The idea that foreign terrorists pose a grave threat to Americans is sacrosanct to President Donald Trump's immigration ban, which he enacted on Friday.
Trump's executive order immediately barred about 220 million people from seven majority-Muslim nations from setting foot on US soil for the next few months. It also triggered nationwide and international protest, sowed confusion at airports, and attracted judicial challenges (and defeats), among other discord. Military and foreign policy experts, meanwhile, expressed concern the ban may actually worsen the threat of terrorism.
The president, his administration, and his supporters defended the executive order by underscoring how the measure aims to protect US citizens from foreign-born terrorism.
"We cannot gamble with American lives," Department of Homeland Security (DHS) secretary John Kelly said Tuesday during a televised press conference. "I will not gamble with American lives."
But how justified is that gamble, according to real-world data?
According to a September 2016 study by Alex Nowrasteh at the Cato Institute, a libertarian think tank, some 3,024 Americans died from 1975 through 2015 due to foreign-born terrorism. That number includes the 9/11 terrorist attacks (2,983 people) and averages nearly 74 Americans per year.
Since 9/11, however, foreign-born terrorists have killed roughly one American per year. Six Americans have died per year at the hands, guns, and bombs of Islamic terrorists (foreign and domestic).
"I once asked a guy at [the National Institutes of Health] how much we should spend on preventing a disease that kills 6 per year, and he looked at me like I was crazy," John Mueller, a foreign policy expert at the Ohio State University and co-author of the book "Chasing Ghosts: The Policing of Terrorism", told Business Insider in an email.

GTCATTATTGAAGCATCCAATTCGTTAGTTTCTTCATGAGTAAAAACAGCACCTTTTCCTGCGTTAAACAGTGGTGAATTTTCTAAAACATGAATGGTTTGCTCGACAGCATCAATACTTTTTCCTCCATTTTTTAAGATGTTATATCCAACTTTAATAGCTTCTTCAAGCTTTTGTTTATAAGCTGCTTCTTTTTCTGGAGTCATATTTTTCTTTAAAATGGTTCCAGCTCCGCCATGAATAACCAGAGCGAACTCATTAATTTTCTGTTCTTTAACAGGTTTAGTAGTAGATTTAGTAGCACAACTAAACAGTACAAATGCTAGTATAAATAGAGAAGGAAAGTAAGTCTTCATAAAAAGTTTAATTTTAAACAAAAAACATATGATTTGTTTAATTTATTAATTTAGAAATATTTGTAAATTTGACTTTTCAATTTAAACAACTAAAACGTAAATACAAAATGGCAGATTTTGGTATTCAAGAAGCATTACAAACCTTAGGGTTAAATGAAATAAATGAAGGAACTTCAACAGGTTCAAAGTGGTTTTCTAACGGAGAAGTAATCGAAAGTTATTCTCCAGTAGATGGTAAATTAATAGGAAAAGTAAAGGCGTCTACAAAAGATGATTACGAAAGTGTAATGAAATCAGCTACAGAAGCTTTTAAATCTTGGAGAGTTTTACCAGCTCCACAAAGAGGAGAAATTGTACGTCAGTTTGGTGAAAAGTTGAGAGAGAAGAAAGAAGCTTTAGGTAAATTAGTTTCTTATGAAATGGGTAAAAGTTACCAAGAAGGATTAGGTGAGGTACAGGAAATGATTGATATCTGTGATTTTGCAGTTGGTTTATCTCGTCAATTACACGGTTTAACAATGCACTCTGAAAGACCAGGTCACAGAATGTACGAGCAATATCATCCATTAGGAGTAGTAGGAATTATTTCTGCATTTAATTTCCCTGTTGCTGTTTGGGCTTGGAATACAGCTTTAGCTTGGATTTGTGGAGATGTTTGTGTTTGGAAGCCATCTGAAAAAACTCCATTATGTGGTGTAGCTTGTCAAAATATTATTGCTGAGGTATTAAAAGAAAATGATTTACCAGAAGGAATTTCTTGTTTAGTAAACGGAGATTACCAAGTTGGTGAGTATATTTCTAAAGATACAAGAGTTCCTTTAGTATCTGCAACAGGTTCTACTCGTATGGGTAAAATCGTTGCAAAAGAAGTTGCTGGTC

Here's how the lifetime odds of the most common — and feared — causes of death for Americans stack up against foreign killings (highlighted in red):
Americans are more likely to win a lottery jackpot
The chart above doesn't account for an American person's specific behaviors, age, sex, location, or other factors that can wildly change up the results — it's one big, fat average of the US population.
The data primarily come from a 2016 report by the National Safety Council and the National Center for Health Statistics' final 2013 report on causes of death in the US, which was released in February 2016 (and is the most current).
To include the Cato Institute's terrorism data — which doesn't include terrorism in other countries where Americans were victims — plus natural-disaster data shared by Tulane University, we calculated the lifetime odds of death by applying 2013 life expectancy and population in the US. Our analysis also assumes each cause of death won't change drastically in the near future. (A quick look at mortality data from other years suggests the magnitudes and rankings are relatively consistent.)
"Everybody is arguing whether or not it is a BAN. Call it what you want, it is about keeping bad people (with bad intentions) out of country!" Trump tweeted on Wednesday.